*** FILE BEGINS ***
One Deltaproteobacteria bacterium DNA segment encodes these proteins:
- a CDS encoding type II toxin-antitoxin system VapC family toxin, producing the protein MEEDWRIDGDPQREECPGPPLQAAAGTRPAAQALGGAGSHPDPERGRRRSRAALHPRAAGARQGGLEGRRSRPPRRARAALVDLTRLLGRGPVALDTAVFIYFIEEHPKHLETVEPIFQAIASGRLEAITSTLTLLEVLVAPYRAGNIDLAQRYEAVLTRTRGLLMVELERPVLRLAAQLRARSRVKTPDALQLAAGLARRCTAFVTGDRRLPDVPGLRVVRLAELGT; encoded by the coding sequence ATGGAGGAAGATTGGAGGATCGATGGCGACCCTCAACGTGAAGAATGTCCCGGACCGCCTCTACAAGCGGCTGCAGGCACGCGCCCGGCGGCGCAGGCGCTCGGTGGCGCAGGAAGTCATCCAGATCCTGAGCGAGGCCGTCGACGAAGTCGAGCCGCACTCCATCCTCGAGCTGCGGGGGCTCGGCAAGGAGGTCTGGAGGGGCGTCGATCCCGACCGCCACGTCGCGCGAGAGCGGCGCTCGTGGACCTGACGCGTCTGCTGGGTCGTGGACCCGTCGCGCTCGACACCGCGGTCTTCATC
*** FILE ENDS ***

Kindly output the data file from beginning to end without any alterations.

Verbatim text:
One Deltaproteobacteria bacterium DNA segment encodes these proteins:
- a CDS encoding type II toxin-antitoxin system VapC family toxin, producing the protein MEEDWRIDGDPQREECPGPPLQAAAGTRPAAQALGGAGSHPDPERGRRRSRAALHPRAAGARQGGLEGRRSRPPRRARAALVDLTRLLGRGPVALDTAVFIYFIEEHPKHLETVEPIFQAIASGRLEAITSTLTLLEVLVAPYRAGNIDLAQRYEAVLTRTRGLLMVELERPVLRLAAQLRARSRVKTPDALQLAAGLARRCTAFVTGDRRLPDVPGLRVVRLAELGT; encoded by the coding sequence ATGGAGGAAGATTGGAGGATCGATGGCGACCCTCAACGTGAAGAATGTCCCGGACCGCCTCTACAAGCGGCTGCAGGCACGCGCCCGGCGGCGCAGGCGCTCGGTGGCGCAGGAAGTCATCCAGATCCTGAGCGAGGCCGTCGACGAAGTCGAGCCGCACTCCATCCTCGAGCTGCGGGGGCTCGGCAAGGAGGTCTGGAGGGGCGTCGATCCCGACCGCCACGTCGCGCGAGAGCGGCGCTCGTGGACCTGACGCGTCTGCTGGGTCGTGGACCCGTCGCGCTCGACACCGCGGTCTTCATC